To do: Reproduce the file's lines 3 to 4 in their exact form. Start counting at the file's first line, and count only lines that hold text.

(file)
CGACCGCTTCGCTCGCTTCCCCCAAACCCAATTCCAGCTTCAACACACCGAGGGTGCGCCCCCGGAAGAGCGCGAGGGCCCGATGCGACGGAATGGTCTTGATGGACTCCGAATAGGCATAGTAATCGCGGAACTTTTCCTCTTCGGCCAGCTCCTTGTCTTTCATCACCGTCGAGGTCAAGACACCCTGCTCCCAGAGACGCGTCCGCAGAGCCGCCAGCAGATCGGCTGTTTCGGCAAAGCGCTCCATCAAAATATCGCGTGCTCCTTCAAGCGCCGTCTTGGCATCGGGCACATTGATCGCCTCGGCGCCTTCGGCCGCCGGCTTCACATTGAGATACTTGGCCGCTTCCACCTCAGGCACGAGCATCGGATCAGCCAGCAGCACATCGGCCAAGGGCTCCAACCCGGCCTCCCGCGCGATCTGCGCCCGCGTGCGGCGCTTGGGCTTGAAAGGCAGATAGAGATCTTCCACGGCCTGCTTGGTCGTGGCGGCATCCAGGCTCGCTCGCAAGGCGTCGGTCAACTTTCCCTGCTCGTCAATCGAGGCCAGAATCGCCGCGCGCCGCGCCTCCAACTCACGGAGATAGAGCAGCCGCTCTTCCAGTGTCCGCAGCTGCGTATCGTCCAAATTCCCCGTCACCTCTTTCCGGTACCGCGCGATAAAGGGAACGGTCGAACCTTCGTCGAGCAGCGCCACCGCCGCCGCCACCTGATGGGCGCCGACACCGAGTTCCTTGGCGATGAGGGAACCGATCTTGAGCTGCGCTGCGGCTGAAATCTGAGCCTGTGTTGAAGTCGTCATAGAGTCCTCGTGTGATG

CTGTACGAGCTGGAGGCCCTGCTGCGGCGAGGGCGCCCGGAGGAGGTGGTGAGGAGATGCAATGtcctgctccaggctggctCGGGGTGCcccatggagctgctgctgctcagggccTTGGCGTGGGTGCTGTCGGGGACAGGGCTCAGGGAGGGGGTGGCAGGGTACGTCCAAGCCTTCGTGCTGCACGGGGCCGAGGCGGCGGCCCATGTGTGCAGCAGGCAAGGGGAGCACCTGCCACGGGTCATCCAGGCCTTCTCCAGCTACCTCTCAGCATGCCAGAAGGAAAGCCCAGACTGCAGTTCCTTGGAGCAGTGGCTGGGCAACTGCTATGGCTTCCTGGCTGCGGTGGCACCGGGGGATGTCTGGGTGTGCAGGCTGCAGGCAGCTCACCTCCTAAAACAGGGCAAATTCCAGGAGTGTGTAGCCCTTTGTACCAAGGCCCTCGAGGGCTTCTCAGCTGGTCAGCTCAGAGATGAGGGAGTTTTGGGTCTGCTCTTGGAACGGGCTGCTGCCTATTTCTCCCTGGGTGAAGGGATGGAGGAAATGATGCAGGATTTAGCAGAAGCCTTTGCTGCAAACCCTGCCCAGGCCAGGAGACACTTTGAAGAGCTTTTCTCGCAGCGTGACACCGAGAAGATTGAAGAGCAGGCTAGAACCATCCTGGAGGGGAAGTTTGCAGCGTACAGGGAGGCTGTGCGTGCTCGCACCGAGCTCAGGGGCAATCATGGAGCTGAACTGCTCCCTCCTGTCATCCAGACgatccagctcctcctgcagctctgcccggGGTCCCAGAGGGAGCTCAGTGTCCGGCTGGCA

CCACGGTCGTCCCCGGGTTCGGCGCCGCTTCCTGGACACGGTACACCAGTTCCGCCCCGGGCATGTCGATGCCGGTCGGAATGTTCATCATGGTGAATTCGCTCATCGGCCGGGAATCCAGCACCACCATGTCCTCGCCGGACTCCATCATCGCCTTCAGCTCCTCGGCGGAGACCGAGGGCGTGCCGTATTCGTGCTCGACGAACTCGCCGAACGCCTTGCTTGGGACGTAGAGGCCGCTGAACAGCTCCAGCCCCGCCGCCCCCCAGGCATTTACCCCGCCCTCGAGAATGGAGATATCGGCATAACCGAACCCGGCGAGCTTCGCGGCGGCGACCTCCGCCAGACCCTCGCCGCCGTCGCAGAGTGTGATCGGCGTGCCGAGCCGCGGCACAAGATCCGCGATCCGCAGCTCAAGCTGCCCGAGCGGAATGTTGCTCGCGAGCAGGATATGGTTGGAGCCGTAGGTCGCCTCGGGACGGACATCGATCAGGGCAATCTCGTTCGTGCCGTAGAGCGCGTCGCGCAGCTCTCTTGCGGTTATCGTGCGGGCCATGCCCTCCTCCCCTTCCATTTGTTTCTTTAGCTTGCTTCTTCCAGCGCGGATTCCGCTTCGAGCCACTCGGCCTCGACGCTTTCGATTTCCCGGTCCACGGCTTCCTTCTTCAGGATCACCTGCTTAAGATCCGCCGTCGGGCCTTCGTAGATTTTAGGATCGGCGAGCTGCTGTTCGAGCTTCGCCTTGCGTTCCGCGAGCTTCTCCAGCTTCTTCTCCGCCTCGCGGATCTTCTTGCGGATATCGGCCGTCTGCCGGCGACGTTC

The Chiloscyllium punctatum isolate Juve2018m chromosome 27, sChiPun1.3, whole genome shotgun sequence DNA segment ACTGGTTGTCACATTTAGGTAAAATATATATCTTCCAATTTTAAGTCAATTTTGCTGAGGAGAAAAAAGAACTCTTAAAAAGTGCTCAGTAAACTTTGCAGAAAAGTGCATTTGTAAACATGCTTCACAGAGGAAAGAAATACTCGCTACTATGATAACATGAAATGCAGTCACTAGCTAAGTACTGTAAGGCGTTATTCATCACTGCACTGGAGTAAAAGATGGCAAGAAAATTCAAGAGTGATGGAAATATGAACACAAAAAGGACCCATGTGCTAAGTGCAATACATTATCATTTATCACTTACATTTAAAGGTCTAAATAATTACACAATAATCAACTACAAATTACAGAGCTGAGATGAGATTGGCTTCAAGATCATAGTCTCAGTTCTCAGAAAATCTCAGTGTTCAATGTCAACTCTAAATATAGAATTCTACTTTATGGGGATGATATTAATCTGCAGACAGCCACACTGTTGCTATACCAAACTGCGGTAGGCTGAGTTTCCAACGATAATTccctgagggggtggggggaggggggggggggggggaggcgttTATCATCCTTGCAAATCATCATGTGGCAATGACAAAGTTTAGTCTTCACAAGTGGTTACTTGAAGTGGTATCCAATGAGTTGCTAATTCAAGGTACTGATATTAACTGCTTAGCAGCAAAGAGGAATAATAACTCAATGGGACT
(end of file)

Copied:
CCACGGTCGTCCCCGGGTTCGGCGCCGCTTCCTGGACACGGTACACCAGTTCCGCCCCGGGCATGTCGATGCCGGTCGGAATGTTCATCATGGTGAATTCGCTCATCGGCCGGGAATCCAGCACCACCATGTCCTCGCCGGACTCCATCATCGCCTTCAGCTCCTCGGCGGAGACCGAGGGCGTGCCGTATTCGTGCTCGACGAACTCGCCGAACGCCTTGCTTGGGACGTAGAGGCCGCTGAACAGCTCCAGCCCCGCCGCCCCCCAGGCATTTACCCCGCCCTCGAGAATGGAGATATCGGCATAACCGAACCCGGCGAGCTTCGCGGCGGCGACCTCCGCCAGACCCTCGCCGCCGTCGCAGAGTGTGATCGGCGTGCCGAGCCGCGGCACAAGATCCGCGATCCGCAGCTCAAGCTGCCCGAGCGGAATGTTGCTCGCGAGCAGGATATGGTTGGAGCCGTAGGTCGCCTCGGGACGGACATCGATCAGGGCAATCTCGTTCGTGCCGTAGAGCGCGTCGCGCAGCTCTCTTGCGGTTATCGTGCGGGCCATGCCCTCCTCCCCTTCCATTTGTTTCTTTAGCTTGCTTCTTCCAGCGCGGATTCCGCTTCGAGCCACTCGGCCTCGACGCTTTCGATTTCCCGGTCCACGGCTTCCTTCTTCAGGATCACCTGCTTAAGATCCGCCGTCGGGCCTTCGTAGATTTTAGGATCGGCGAGCTGCTGTTCGAGCTTCGCCTTGCGTTCCGCGAGCTTCTCCAGCTTCTTCTCCGCCTCGCGGATCTTCTTGCGGATATCGGCCGTCTGCCGGCGACGTTC

The Chiloscyllium punctatum isolate Juve2018m chromosome 27, sChiPun1.3, whole genome shotgun sequence DNA segment ACTGGTTGTCACATTTAGGTAAAATATATATCTTCCAATTTTAAGTCAATTTTGCTGAGGAGAAAAAAGAACTCTTAAAAAGTGCTCAGTAAACTTTGCAGAAAAGTGCATTTGTAAACATGCTTCACAGAGGAAAGAAATACTCGCTACTATGATAACATGAAATGCAGTCACTAGCTAAGTACTGTAAGGCGTTATTCATCACTGCACTGGAGTAAAAGATGGCAAGAAAATTCAAGAGTGATGGAAATATGAACACAAAAAGGACCCATGTGCTAAGTGCAATACATTATCATTTATCACTTACATTTAAAGGTCTAAATAATTACACAATAATCAACTACAAATTACAGAGCTGAGATGAGATTGGCTTCAAGATCATAGTCTCAGTTCTCAGAAAATCTCAGTGTTCAATGTCAACTCTAAATATAGAATTCTACTTTATGGGGATGATATTAATCTGCAGACAGCCACACTGTTGCTATACCAAACTGCGGTAGGCTGAGTTTCCAACGATAATTccctgagggggtggggggaggggggggggggggggaggcgttTATCATCCTTGCAAATCATCATGTGGCAATGACAAAGTTTAGTCTTCACAAGTGGTTACTTGAAGTGGTATCCAATGAGTTGCTAATTCAAGGTACTGATATTAACTGCTTAGCAGCAAAGAGGAATAATAACTCAATGGGACT